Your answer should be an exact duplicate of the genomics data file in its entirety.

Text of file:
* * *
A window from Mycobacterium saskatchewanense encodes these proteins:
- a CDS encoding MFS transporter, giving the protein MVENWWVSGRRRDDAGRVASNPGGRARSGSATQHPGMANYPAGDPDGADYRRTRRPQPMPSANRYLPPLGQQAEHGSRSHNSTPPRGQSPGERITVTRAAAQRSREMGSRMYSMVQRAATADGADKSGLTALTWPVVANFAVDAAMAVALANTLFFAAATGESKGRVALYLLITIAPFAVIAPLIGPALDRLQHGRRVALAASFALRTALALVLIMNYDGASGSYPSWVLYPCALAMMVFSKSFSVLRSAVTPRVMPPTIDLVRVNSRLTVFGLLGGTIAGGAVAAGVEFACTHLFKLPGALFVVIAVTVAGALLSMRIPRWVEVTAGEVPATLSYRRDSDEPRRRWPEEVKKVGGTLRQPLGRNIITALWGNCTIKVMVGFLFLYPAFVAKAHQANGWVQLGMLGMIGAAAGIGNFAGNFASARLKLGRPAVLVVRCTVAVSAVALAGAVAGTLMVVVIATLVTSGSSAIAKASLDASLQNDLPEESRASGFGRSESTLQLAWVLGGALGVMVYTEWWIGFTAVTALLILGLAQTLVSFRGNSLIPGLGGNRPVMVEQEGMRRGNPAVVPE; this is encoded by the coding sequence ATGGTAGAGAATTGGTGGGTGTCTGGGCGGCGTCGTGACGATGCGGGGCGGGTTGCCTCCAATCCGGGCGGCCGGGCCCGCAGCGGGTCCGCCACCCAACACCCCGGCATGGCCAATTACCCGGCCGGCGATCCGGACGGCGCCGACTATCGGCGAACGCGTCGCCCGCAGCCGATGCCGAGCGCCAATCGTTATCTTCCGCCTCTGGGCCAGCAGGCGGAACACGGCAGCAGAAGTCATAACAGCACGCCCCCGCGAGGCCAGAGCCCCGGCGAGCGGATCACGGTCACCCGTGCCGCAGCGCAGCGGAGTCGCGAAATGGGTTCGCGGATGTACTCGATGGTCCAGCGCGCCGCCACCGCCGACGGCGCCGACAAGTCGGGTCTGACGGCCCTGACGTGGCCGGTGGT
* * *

A window from Mycobacterium saskatchewanense encodes these proteins:
- a CDS encoding MFS transporter, giving the protein MVENWWVSGRRRDDAGRVASNPGGRARSGSATQHPGMANYPAGDPDGADYRRTRRPQPMPSANRYLPPLGQQAEHGSRSHNSTPPRGQSPGERITVTRAAAQRSREMGSRMYSMVQRAATADGADKSGLTALTWPVVANFAVDAAMAVALANTLFFAAATGESKGRVALYLLITIAPFAVIAPLIGPALDRLQHGRRVALAASFALRTALALVLIMNYDGASGSYPSWVLYPCALAMMVFSKSFSVLRSAVTPRVMPPTIDLVRVNSRLTVFGLLGGTIAGGAVAAGVEFACTHLFKLPGALFVVIAVTVAGALLSMRIPRWVEVTAGEVPATLSYRRDSDEPRRRWPEEVKKVGGTLRQPLGRNIITALWGNCTIKVMVGFLFLYPAFVAKAHQANGWVQLGMLGMIGAAAGIGNFAGNFASARLKLGRPAVLVVRCTVAVSAVALAGAVAGTLMVVVIATLVTSGSSAIAKASLDASLQNDLPEESRASGFGRSESTLQLAWVLGGALGVMVYTEWWIGFTAVTALLILGLAQTLVSFRGNSLIPGLGGNRPVMVEQEGMRRGNPAVVPE; this is encoded by the coding sequence ATGGTAGAGAATTGGTGGGTGTCTGGGCGGCGTCGTGACGATGCGGGGCGGGTTGCCTCCAATCCGGGCGGCCGGGCCCGCAGCGGGTCCGCCACCCAACACCCCGGCATGGCCAATTACCCGGCCGGCGATCCGGACGGCGCCGACTATCGGCGAACGCGTCGCCCGCAGCCGATGCCGAGCGCCAATCGTTATCTTCCGCCTCTGGGCCAGCAGGCGGAACACGGCAGCAGAAGTCATAACAGCACGCCCCCGCGAGGCCAGAGCCCCGGCGAGCGGATCACGGTCACCCGTGCCGCAGCGCAGCGGAGTCGCGAAATGGGTTCGCGGATGTACTCGATGGTCCAGCGCGCCGCCACCGCCGACGGCGCCGACAAGTCGGGTCTGACGGCCCTGACGTGGCCGGTGGT